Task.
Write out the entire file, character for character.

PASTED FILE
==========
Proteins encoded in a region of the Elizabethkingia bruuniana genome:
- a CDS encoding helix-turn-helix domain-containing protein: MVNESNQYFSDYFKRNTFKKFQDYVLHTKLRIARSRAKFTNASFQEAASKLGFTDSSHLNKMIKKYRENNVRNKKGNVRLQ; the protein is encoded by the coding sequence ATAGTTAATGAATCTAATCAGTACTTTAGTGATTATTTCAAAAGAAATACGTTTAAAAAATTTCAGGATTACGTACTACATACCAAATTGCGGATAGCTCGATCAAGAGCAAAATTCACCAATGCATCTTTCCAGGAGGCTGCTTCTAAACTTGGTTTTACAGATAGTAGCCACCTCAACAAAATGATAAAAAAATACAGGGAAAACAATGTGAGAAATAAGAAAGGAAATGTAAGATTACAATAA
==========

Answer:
Proteins encoded in a region of the Elizabethkingia bruuniana genome:
- a CDS encoding helix-turn-helix domain-containing protein: MVNESNQYFSDYFKRNTFKKFQDYVLHTKLRIARSRAKFTNASFQEAASKLGFTDSSHLNKMIKKYRENNVRNKKGNVRLQ; the protein is encoded by the coding sequence ATAGTTAATGAATCTAATCAGTACTTTAGTGATTATTTCAAAAGAAATACGTTTAAAAAATTTCAGGATTACGTACTACATACCAAATTGCGGATAGCTCGATCAAGAGCAAAATTCACCAATGCATCTTTCCAGGAGGCTGCTTCTAAACTTGGTTTTACAGATAGTAGCCACCTCAACAAAATGATAAAAAAATACAGGGAAAACAATGTGAGAAATAAGAAAGGAAATGTAAGATTACAATAA